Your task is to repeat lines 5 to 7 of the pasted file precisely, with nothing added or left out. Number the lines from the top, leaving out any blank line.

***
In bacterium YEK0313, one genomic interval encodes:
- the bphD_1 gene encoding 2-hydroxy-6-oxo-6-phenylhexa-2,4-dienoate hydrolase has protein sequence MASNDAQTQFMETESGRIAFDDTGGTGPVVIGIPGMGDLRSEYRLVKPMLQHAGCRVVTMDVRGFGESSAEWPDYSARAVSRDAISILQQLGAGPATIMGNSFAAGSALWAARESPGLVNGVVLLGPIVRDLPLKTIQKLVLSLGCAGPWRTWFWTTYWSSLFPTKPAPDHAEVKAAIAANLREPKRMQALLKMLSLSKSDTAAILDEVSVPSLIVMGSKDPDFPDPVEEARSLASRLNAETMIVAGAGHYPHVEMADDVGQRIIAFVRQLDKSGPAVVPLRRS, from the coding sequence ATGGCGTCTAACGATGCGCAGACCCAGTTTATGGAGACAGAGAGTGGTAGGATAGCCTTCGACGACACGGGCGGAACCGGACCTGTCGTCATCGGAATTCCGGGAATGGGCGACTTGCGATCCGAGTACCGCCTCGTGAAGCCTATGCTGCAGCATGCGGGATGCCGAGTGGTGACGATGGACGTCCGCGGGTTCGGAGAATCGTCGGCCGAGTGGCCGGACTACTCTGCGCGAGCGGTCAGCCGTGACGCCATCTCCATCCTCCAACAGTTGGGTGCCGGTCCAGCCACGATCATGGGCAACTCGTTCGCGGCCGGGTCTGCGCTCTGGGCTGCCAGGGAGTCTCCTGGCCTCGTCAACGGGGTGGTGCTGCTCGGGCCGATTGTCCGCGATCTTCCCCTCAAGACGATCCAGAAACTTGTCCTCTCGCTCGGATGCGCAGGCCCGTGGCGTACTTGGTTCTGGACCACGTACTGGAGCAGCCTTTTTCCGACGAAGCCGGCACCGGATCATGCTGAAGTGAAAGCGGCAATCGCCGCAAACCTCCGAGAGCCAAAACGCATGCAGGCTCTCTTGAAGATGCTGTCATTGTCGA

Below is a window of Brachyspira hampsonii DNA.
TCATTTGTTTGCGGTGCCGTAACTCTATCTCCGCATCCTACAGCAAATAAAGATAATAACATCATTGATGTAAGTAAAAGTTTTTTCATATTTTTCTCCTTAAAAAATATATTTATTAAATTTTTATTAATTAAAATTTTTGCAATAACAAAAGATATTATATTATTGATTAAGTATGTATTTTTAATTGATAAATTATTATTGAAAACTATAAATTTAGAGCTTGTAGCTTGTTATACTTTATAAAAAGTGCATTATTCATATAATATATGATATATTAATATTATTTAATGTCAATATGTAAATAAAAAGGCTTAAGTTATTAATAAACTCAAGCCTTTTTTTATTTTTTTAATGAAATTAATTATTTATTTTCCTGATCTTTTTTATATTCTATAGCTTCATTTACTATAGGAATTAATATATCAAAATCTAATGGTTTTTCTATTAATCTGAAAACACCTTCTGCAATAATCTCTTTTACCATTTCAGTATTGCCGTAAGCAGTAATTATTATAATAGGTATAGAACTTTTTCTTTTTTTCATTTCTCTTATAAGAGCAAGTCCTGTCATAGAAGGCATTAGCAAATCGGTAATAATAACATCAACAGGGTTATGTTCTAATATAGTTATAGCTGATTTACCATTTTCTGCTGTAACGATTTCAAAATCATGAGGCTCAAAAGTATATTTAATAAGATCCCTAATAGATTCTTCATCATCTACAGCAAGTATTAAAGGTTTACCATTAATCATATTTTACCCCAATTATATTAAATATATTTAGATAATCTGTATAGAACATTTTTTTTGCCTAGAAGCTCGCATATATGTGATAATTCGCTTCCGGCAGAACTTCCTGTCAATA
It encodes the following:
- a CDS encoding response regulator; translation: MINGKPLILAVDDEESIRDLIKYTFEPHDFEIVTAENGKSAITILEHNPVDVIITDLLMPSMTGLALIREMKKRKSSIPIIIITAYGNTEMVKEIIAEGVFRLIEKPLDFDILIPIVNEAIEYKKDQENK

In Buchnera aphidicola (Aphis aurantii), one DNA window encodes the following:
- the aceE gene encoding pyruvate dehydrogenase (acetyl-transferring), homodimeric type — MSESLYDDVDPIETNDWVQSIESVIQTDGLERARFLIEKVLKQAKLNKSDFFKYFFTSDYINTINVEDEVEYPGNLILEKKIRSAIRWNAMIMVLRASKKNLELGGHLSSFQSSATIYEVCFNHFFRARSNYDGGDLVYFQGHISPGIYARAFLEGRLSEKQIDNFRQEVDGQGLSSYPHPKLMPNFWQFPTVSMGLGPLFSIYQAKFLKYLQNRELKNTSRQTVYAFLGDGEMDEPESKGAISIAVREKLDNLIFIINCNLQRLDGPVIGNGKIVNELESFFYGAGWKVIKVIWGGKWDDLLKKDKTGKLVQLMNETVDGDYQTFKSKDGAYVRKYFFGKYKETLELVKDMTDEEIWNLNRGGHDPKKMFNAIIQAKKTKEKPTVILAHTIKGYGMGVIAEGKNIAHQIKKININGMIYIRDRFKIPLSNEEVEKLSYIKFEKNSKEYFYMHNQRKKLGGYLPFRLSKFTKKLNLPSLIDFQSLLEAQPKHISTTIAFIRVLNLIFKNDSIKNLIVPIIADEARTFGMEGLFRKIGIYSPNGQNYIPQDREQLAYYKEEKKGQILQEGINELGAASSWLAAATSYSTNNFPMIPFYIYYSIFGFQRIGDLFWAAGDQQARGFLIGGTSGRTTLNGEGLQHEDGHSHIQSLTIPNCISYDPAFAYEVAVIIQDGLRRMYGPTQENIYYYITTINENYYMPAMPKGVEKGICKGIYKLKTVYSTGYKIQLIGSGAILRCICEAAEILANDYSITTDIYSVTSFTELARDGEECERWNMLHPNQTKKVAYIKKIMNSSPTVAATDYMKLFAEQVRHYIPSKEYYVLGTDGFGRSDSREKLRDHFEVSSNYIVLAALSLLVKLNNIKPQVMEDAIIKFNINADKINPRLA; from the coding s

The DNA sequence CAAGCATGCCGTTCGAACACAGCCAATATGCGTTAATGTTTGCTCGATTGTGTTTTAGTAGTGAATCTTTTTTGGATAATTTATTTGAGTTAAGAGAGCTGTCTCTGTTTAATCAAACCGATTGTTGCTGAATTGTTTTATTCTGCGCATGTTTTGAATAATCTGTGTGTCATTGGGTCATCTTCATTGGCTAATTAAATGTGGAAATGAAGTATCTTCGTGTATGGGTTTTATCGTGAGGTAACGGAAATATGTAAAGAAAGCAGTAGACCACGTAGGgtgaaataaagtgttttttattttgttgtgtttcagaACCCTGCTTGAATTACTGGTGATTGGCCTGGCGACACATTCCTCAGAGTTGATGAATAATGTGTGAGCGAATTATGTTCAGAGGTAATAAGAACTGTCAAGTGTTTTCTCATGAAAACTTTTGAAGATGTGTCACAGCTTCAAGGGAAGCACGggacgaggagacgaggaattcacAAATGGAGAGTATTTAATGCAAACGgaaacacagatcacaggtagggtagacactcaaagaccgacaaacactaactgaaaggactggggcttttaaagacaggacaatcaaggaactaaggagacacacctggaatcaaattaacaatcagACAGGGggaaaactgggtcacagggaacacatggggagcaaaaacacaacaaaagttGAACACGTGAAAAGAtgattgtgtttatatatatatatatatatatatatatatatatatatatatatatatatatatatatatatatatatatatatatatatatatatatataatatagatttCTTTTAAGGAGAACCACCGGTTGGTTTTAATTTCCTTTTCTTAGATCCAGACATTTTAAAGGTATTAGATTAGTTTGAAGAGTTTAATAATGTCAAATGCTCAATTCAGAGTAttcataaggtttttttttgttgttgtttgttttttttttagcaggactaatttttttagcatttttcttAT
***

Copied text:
It encodes the following:
- a CDS encoding response regulator; translation: MINGKPLILAVDDEESIRDLIKYTFEPHDFEIVTAENGKSAITILEHNPVDVIITDLLMPSMTGLALIREMKKRKSSIPIIIITAYGNTEMVKEIIAEGVFRLIEKPLDFDILIPIVNEAIEYKKDQENK

In Buchnera aphidicola (Aphis aurantii), one DNA window encodes the following: